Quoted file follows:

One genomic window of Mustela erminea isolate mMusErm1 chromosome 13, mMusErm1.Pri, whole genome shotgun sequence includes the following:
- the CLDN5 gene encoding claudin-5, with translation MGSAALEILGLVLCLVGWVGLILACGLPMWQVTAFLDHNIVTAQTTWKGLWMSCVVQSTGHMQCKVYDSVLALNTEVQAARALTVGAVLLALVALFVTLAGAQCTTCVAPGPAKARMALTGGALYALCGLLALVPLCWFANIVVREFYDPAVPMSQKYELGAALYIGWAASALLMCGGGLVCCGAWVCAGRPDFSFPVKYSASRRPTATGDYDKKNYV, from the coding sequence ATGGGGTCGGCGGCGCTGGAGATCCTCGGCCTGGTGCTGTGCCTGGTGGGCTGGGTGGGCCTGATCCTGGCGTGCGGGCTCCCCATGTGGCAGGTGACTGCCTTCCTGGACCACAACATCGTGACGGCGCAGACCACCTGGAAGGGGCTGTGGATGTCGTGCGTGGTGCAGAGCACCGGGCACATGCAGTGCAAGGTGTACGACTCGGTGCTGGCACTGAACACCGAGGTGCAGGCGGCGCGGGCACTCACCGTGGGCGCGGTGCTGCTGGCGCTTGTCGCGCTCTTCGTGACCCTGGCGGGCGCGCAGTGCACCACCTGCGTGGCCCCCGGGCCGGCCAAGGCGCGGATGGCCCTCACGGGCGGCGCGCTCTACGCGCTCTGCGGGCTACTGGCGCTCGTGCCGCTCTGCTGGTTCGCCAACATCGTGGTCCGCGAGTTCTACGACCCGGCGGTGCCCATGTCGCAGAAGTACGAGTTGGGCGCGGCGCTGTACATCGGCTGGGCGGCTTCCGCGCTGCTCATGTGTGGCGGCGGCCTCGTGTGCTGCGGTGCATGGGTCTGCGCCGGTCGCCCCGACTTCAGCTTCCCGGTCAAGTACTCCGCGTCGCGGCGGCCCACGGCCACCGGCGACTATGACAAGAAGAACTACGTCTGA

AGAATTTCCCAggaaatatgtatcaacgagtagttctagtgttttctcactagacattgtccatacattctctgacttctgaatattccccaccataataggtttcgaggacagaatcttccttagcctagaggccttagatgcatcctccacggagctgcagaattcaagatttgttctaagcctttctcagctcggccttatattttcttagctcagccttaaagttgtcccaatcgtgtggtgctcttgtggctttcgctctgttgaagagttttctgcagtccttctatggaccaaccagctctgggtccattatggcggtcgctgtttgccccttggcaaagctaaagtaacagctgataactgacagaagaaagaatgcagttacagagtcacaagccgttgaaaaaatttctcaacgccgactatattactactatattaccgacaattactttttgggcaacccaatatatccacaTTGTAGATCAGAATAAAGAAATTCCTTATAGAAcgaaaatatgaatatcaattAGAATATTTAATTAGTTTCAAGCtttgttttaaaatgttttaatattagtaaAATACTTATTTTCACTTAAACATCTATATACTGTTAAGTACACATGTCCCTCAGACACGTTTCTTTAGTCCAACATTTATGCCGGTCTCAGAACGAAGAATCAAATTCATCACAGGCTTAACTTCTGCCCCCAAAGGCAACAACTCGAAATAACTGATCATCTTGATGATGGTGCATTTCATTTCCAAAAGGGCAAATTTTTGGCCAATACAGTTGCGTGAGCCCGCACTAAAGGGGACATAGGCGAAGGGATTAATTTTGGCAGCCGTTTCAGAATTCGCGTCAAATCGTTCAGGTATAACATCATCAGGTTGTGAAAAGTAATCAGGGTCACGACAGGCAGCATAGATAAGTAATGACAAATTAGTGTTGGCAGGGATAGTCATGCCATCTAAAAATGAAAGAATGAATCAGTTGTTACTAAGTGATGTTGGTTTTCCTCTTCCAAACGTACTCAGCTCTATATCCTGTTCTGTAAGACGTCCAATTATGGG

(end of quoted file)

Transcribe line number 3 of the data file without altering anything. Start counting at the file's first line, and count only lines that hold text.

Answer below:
AGAATTTCCCAggaaatatgtatcaacgagtagttctagtgttttctcactagacattgtccatacattctctgacttctgaatattccccaccataataggtttcgaggacagaatcttccttagcctagaggccttagatgcatcctccacggagctgcagaattcaagatttgttctaagcctttctcagctcggccttatattttcttagctcagccttaaagttgtcccaatcgtgtggtgctcttgtggctttcgctctgttgaagagttttctgcagtccttctatggaccaaccagctctgggtccattatggcggtcgctgtttgccccttggcaaagctaaagtaacagctgataactgacagaagaaagaatgcagttacagagtcacaagccgttgaaaaaatttctcaacgccgactatattactactatattaccgacaattactttttgggcaacccaatatatccacaTTGTAGATCAGAATAAAGAAATTCCTTATAGAAcgaaaatatgaatatcaattAGAATATTTAATTAGTTTCAAGCtttgttttaaaatgttttaatattagtaaAATACTTATTTTCACTTAAACATCTATATACTGTTAAGTACACATGTCCCTCAGACACGTTTCTTTAGTCCAACATTTATGCCGGTCTCAGAACGAAGAATCAAATTCATCACAGGCTTAACTTCTGCCCCCAAAGGCAACAACTCGAAATAACTGATCATCTTGATGATGGTGCATTTCATTTCCAAAAGGGCAAATTTTTGGCCAATACAGTTGCGTGAGCCCGCACTAAAGGGGACATAGGCGAAGGGATTAATTTTGGCAGCCGTTTCAGAATTCGCGTCAAATCGTTCAGGTATAACATCATCAGGTTGTGAAAAGTAATCAGGGTCACGACAGGCAGCATAGATAAGTAATGACAAATTAGTGTTGGCAGGGATAGTCATGCCATCTAAAAATGAAAGAATGAATCAGTTGTTACTAAGTGATGTTGGTTTTCCTCTTCCAAACGTACTCAGCTCTATATCCTGTTCTGTAAGACGTCCAATTATGGG